Healthcare-associated infections related to device use (DA-HAIs) are a serious public health problem since they increase mortality, length of hospital stay and healthcare costs. We performed a multicenter, prospective study analyzing critically ill pediatric patients admitted to 26 Spanish pediatric intensive care units (PICUs) over a 3-month period each year from 2014 to 2019. To make comparisons and evaluate the influence of HAI Zero Bundles (care bundles that intend to reduce the DA-HAI rates to zero) on PICU HAI rates, the analysis was divided into two periods: 2014-2016 and 2017-2019 (once most of the units had incorporated all the Zero Bundles). A total of 11,260 pediatric patients were included. There were 390 episodes of HAIs in 317 patients and the overall rate of HAIs was 6.3 per 1000 patient days. The DA-HAI distribution was: 2.46/1000 CVC days for central-line-associated bloodstream infections (CLABSIs), 5.75/1000 MV days for ventilator-associated pneumonia (VAP) and 3.6/1000 UC days for catheter-associated urinary tract infections (CAUTIs). Comparing the two periods, the HAI rate decreased (p = 0.061) as well as HAI episodes (p = 0.011). The results demonstrate that exposure to devices constitutes an extrinsic risk factor for acquiring HAIs. The multivariate analysis highlights previous bacterial colonization by multidrug-resistant (MDR) bacteria as the most important extrinsic risk factor for HAIs (OR 20.4; 95%CI 14.3-29.1). In conclusion, HAI Zero Bundles have been shown to decrease HAI rates, and the focus should be on the prompt removal of devices, especially in children with important intrinsic risk factors.Reference:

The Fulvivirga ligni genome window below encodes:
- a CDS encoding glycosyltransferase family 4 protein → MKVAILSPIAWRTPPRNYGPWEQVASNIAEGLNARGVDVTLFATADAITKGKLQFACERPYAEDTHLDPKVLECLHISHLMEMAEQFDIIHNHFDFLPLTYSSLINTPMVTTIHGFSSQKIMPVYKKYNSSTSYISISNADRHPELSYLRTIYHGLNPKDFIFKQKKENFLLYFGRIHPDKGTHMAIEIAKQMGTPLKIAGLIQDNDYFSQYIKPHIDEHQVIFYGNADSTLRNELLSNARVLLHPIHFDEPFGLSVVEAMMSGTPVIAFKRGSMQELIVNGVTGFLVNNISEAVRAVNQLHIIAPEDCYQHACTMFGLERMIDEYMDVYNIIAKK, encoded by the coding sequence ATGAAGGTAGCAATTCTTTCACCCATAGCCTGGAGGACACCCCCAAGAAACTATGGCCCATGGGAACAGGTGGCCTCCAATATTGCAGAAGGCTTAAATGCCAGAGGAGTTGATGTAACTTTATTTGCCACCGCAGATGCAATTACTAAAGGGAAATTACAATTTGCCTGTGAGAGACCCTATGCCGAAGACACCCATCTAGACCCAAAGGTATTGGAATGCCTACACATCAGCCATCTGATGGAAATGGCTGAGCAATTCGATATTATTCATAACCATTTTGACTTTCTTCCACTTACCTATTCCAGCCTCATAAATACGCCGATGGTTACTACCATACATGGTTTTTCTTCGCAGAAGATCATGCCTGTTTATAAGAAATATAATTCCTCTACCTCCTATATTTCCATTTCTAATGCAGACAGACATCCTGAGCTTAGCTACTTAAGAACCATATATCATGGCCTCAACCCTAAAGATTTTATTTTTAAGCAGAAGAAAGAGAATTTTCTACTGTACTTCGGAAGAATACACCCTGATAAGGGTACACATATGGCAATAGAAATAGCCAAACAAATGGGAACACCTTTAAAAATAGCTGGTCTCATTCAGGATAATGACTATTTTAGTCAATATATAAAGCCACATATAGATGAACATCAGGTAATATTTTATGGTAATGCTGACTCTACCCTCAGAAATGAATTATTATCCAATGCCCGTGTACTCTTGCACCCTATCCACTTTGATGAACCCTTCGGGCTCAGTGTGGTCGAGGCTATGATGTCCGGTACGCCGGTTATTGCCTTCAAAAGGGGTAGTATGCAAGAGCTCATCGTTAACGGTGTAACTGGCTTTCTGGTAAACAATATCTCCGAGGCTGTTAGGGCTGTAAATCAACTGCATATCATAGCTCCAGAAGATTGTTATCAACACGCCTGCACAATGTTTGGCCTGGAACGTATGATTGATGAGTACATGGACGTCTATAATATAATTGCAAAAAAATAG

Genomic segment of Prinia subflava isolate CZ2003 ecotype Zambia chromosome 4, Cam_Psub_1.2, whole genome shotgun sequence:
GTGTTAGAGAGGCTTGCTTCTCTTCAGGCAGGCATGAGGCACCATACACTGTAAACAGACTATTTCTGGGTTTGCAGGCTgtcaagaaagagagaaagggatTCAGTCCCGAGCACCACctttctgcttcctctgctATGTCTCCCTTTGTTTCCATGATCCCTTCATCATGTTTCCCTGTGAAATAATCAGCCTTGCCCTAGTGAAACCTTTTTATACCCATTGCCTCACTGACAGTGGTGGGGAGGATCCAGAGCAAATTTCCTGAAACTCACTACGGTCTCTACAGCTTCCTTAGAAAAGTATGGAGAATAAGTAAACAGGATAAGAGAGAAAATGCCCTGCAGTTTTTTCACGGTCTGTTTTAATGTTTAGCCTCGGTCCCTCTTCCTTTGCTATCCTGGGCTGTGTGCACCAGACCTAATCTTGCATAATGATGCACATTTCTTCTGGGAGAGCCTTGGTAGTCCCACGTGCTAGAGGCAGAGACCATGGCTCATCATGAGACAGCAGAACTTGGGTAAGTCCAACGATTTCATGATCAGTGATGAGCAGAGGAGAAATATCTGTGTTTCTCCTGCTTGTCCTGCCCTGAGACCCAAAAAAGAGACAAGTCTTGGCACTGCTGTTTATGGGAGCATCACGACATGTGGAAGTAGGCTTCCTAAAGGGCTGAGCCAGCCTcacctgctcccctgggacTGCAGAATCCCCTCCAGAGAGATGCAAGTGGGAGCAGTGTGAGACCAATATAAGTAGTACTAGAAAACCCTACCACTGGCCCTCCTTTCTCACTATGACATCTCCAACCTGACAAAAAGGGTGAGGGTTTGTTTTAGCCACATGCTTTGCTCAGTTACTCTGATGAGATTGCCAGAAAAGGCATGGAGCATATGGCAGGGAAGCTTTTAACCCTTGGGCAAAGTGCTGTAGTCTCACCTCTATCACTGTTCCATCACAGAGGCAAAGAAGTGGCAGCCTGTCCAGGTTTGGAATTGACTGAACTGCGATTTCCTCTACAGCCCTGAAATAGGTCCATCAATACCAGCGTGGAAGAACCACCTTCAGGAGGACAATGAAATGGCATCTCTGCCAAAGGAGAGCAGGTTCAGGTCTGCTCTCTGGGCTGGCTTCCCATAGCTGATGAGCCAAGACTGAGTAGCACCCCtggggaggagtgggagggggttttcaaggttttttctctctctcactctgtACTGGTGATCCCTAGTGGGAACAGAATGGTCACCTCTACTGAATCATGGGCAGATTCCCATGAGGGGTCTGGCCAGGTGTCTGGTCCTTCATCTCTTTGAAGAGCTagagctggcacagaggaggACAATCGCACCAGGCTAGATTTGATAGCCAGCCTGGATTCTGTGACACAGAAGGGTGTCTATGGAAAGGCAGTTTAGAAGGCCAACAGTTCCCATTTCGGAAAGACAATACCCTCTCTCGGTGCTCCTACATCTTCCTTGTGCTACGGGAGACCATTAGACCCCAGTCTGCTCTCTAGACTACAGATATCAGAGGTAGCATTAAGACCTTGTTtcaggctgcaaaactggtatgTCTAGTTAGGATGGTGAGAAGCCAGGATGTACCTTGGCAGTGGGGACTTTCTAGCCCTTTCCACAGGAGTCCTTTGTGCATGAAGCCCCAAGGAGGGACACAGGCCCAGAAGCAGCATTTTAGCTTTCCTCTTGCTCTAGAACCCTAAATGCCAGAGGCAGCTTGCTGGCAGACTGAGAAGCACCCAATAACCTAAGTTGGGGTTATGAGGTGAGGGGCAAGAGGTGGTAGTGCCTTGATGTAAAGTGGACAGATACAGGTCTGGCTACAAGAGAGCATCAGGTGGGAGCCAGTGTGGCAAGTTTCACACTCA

Fresán-Ruiz E, Pons-Tomás G, de Carlos-Vicente JC, Bustinza-Arriortua A, Slocker-Barrio M, Belda-Hofheinz S, Nieto-Moro M, Uriona-Tuma SM, Pinós-Tella L, Morteruel-Arizcuren E, Schuffelmann C, Peña-López Y, Bobillo-Pérez S, Jordan I, On Behalf Of The Pediatric-Envin-Helics Study Group. Device Exposure and Patient Risk Factors’ Impact on the Healthcare-Associated Infection Rates in PICUs. Children (Basel). 2022 Oct 31;9(11):1669. doi: 10.3390/children9111669. PMID: 36360398.